There were lots of complaints in Danville about busses speeding through Main Street. One bus almost ran over a newspaper man on West Main Street.
CCC moves station
The CCC Lines moved their bus station from the Gilcher Hotel to 316 West Walnut St. in an office at Danville Brick Company in May 1927. Rufus Lipps was in charge with J.M. Carpenter as agent. The telephone number was 48.
The buses were to be routed from Walnut Street to Maple Avenue to Stanford Road.
Passengers had to go to the bus station to board busses. The schedule remained the same with the exception of the last bus from Lexington to Danville was due at 7:40 p.m.
The battle between the railroads and bus lines continued merrily in 1931, according to an editorial.
“New bus lines are planned almost daily, and the ones already operating are putting on more lines, and bigger machines.
“The railroads have been dropping off trains wherever the public service commissioners have permitted it.
“The contest is very unequal as things stand now. The railroads have vast amount of money tied up in right-of-way and road bed and rolling stock; they are compelled to maintain repair crews; they are taxed on their right-of-way and stock; and they are handicapped by laws which require the use of a minimum number of men regardless of the character of the train.
“The bus lines pay nothing for the right-of-way. That is furnished by the people. They are not required to carry more than one in a crew, for the driver collects fares and the passengers fees on and off without assistance. They pay practically nothing to towns through which they pass. They are permitted to cut fares to a point just below the rates fixed by the Interstate Commerce Commission for the railroads.
“Railroads pay a privilege tax to every incorporated town through which they pass, they pay special school taxes, but bus lines do not.
“Competition is an unequal one, and in the opinion of all fair minded people, it should be made more equal.
“First, the bus lines should be taxed exactly the same way that railroads are taxed, so the state and county and school funds in the territory which they pass may benefit.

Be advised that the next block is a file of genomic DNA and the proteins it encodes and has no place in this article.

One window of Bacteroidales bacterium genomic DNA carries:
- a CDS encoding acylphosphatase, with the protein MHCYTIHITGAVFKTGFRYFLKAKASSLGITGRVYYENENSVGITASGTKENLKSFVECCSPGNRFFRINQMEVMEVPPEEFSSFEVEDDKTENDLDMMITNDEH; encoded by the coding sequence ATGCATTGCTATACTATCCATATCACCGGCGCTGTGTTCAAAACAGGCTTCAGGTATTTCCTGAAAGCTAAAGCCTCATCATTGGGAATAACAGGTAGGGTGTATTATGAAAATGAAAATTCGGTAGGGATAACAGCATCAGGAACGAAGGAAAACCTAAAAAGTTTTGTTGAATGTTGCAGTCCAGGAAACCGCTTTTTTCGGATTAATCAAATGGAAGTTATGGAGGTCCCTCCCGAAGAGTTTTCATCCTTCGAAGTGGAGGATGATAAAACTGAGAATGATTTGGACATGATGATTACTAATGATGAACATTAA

“Second, railroads desiring to put on light trains or gas or gas electric cars to accommodate the travel should be preference.
“The highways are designed primarily to accommodate private vehicles, and they are being hogged by large busses and trucks that treat private cars and other vehicles as though the latter was one the road merely through tolerance.
“They force cars off the road. In the public interest, if it is to be allowed to parallel and compete with the railroad, it should be put upon equal basis of taxation.”
Fair goers get a break
Patrons of the 1929 Blue Grass Fair were offered reduced transportation from all points of central Kentucky by the railroads and bus lines.
Arrangements were completed with the railroads for their announcement that charged fair patrons within Central Kentucky at a rate of one and one-half fares for the round trip except on Wednesday.
Bus companies planned to sell round trip tickets at a 15 percent reduction to fair patrons.
Greyhound comes to town
By 1939, Greyhound Bus Company was coming through Danville. A new station was built on West Main Street near the Henson Hotel.
R.M. Arnold owned the lot. The new facility had a waiting room, and facilities as well as a storeroom.
Five other bus companies serving Danville were still operating at that time.